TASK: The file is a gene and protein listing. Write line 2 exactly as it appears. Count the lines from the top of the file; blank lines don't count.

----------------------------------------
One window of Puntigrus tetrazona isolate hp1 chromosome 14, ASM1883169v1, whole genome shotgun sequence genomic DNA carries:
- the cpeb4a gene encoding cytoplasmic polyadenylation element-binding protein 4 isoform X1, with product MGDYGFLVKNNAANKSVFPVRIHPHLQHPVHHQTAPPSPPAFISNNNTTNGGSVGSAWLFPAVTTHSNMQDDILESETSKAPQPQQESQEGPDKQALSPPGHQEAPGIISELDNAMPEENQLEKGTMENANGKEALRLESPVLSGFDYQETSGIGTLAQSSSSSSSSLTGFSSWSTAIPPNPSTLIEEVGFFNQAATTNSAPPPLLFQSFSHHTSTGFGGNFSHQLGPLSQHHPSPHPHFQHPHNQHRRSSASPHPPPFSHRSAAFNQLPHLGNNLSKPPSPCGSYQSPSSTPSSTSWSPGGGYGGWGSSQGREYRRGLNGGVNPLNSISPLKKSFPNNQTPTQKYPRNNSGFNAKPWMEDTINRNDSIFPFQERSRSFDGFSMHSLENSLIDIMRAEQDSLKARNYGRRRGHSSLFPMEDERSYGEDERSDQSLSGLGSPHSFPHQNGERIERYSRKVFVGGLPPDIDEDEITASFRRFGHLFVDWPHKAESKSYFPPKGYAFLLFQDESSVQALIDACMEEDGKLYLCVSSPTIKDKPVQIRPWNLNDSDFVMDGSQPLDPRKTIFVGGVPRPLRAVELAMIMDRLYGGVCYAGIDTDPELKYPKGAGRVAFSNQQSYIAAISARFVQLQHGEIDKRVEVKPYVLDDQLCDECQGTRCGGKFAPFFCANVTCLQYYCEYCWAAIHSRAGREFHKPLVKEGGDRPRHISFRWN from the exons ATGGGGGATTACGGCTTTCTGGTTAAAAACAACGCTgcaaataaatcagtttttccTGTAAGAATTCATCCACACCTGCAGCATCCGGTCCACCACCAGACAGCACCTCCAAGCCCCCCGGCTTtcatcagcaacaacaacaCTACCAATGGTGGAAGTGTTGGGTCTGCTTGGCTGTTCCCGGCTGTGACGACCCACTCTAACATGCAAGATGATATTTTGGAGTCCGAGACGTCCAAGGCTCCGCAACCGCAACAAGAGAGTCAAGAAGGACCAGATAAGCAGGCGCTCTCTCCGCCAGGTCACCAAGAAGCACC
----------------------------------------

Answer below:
- the cpeb4a gene encoding cytoplasmic polyadenylation element-binding protein 4 isoform X1, with product MGDYGFLVKNNAANKSVFPVRIHPHLQHPVHHQTAPPSPPAFISNNNTTNGGSVGSAWLFPAVTTHSNMQDDILESETSKAPQPQQESQEGPDKQALSPPGHQEAPGIISELDNAMPEENQLEKGTMENANGKEALRLESPVLSGFDYQETSGIGTLAQSSSSSSSSLTGFSSWSTAIPPNPSTLIEEVGFFNQAATTNSAPPPLLFQSFSHHTSTGFGGNFSHQLGPLSQHHPSPHPHFQHPHNQHRRSSASPHPPPFSHRSAAFNQLPHLGNNLSKPPSPCGSYQSPSSTPSSTSWSPGGGYGGWGSSQGREYRRGLNGGVNPLNSISPLKKSFPNNQTPTQKYPRNNSGFNAKPWMEDTINRNDSIFPFQERSRSFDGFSMHSLENSLIDIMRAEQDSLKARNYGRRRGHSSLFPMEDERSYGEDERSDQSLSGLGSPHSFPHQNGERIERYSRKVFVGGLPPDIDEDEITASFRRFGHLFVDWPHKAESKSYFPPKGYAFLLFQDESSVQALIDACMEEDGKLYLCVSSPTIKDKPVQIRPWNLNDSDFVMDGSQPLDPRKTIFVGGVPRPLRAVELAMIMDRLYGGVCYAGIDTDPELKYPKGAGRVAFSNQQSYIAAISARFVQLQHGEIDKRVEVKPYVLDDQLCDECQGTRCGGKFAPFFCANVTCLQYYCEYCWAAIHSRAGREFHKPLVKEGGDRPRHISFRWN from the exons ATGGGGGATTACGGCTTTCTGGTTAAAAACAACGCTgcaaataaatcagtttttccTGTAAGAATTCATCCACACCTGCAGCATCCGGTCCACCACCAGACAGCACCTCCAAGCCCCCCGGCTTtcatcagcaacaacaacaCTACCAATGGTGGAAGTGTTGGGTCTGCTTGGCTGTTCCCGGCTGTGACGACCCACTCTAACATGCAAGATGATATTTTGGAGTCCGAGACGTCCAAGGCTCCGCAACCGCAACAAGAGAGTCAAGAAGGACCAGATAAGCAGGCGCTCTCTCCGCCAGGTCACCAAGAAGCACC